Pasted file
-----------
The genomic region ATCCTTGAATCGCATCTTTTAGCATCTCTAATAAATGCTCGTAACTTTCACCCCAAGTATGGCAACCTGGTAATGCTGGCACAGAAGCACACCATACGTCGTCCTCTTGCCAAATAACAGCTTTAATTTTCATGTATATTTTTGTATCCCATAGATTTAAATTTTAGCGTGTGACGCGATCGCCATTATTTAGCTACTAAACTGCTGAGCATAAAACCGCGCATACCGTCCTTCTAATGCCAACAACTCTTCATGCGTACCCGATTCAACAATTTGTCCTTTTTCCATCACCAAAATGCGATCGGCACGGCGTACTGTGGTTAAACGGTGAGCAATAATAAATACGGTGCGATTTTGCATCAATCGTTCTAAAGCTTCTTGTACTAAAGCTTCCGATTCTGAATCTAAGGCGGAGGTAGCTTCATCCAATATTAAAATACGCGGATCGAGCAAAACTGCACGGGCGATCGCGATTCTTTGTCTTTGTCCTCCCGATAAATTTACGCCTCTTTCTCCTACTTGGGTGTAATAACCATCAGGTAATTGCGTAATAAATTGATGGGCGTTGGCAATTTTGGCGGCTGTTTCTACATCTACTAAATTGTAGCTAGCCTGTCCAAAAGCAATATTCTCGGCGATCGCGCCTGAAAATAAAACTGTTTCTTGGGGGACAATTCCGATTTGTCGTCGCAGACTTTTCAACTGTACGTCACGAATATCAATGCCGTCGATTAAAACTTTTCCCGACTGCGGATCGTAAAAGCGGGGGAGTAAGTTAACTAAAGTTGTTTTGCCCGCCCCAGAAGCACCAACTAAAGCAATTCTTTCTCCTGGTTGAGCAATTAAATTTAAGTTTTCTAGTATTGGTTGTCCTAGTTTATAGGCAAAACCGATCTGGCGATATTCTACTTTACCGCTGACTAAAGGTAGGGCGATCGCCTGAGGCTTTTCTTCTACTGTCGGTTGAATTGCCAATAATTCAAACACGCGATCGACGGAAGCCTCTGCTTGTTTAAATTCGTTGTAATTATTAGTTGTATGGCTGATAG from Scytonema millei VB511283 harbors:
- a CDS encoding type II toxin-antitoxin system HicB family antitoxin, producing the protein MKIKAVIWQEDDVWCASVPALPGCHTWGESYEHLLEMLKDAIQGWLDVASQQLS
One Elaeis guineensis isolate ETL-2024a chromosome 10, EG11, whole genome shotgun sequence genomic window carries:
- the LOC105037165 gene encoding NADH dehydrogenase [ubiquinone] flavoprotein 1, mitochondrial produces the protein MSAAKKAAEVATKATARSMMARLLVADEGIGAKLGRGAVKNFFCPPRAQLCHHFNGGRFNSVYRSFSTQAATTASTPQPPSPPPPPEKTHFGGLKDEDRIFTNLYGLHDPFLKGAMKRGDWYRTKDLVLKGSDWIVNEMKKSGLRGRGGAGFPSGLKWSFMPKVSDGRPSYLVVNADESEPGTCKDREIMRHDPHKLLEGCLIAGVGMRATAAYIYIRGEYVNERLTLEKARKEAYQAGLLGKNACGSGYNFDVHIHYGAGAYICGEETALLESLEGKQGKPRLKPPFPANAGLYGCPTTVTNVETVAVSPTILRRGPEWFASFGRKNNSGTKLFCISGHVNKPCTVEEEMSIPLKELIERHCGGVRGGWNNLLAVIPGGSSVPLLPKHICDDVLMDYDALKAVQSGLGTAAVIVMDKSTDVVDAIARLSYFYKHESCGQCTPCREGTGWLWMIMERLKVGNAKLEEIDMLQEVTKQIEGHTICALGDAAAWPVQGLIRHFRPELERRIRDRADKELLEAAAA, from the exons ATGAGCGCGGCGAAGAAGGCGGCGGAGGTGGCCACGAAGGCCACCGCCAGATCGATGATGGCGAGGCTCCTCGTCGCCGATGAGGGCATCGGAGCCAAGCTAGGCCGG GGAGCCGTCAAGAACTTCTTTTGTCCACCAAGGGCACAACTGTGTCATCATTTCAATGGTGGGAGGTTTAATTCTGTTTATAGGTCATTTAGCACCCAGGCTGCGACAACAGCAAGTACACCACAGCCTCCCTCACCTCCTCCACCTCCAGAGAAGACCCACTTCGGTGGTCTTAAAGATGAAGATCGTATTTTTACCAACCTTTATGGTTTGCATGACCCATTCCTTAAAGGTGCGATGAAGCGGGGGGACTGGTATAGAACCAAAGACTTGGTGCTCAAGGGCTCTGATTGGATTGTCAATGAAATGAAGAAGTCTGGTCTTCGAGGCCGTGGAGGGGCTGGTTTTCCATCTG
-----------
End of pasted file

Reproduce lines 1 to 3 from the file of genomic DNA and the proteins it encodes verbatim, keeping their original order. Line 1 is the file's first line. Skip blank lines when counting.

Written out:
The genomic region ATCCTTGAATCGCATCTTTTAGCATCTCTAATAAATGCTCGTAACTTTCACCCCAAGTATGGCAACCTGGTAATGCTGGCACAGAAGCACACCATACGTCGTCCTCTTGCCAAATAACAGCTTTAATTTTCATGTATATTTTTGTATCCCATAGATTTAAATTTTAGCGTGTGACGCGATCGCCATTATTTAGCTACTAAACTGCTGAGCATAAAACCGCGCATACCGTCCTTCTAATGCCAACAACTCTTCATGCGTACCCGATTCAACAATTTGTCCTTTTTCCATCACCAAAATGCGATCGGCACGGCGTACTGTGGTTAAACGGTGAGCAATAATAAATACGGTGCGATTTTGCATCAATCGTTCTAAAGCTTCTTGTACTAAAGCTTCCGATTCTGAATCTAAGGCGGAGGTAGCTTCATCCAATATTAAAATACGCGGATCGAGCAAAACTGCACGGGCGATCGCGATTCTTTGTCTTTGTCCTCCCGATAAATTTACGCCTCTTTCTCCTACTTGGGTGTAATAACCATCAGGTAATTGCGTAATAAATTGATGGGCGTTGGCAATTTTGGCGGCTGTTTCTACATCTACTAAATTGTAGCTAGCCTGTCCAAAAGCAATATTCTCGGCGATCGCGCCTGAAAATAAAACTGTTTCTTGGGGGACAATTCCGATTTGTCGTCGCAGACTTTTCAACTGTACGTCACGAATATCAATGCCGTCGATTAAAACTTTTCCCGACTGCGGATCGTAAAAGCGGGGGAGTAAGTTAACTAAAGTTGTTTTGCCCGCCCCAGAAGCACCAACTAAAGCAATTCTTTCTCCTGGTTGAGCAATTAAATTTAAGTTTTCTAGTATTGGTTGTCCTAGTTTATAGGCAAAACCGATCTGGCGATATTCTACTTTACCGCTGACTAAAGGTAGGGCGATCGCCTGAGGCTTTTCTTCTACTGTCGGTTGAATTGCCAATAATTCAAACACGCGATCGACGGAAGCCTCTGCTTGTTTAAATTCGTTGTAATTATTAGTTGTATGGCTGATAG from Scytonema millei VB511283 harbors:
- a CDS encoding type II toxin-antitoxin system HicB family antitoxin, producing the protein MKIKAVIWQEDDVWCASVPALPGCHTWGESYEHLLEMLKDAIQGWLDVASQQLS
One Elaeis guineensis isolate ETL-2024a chromosome 10, EG11, whole genome shotgun sequence genomic window carries: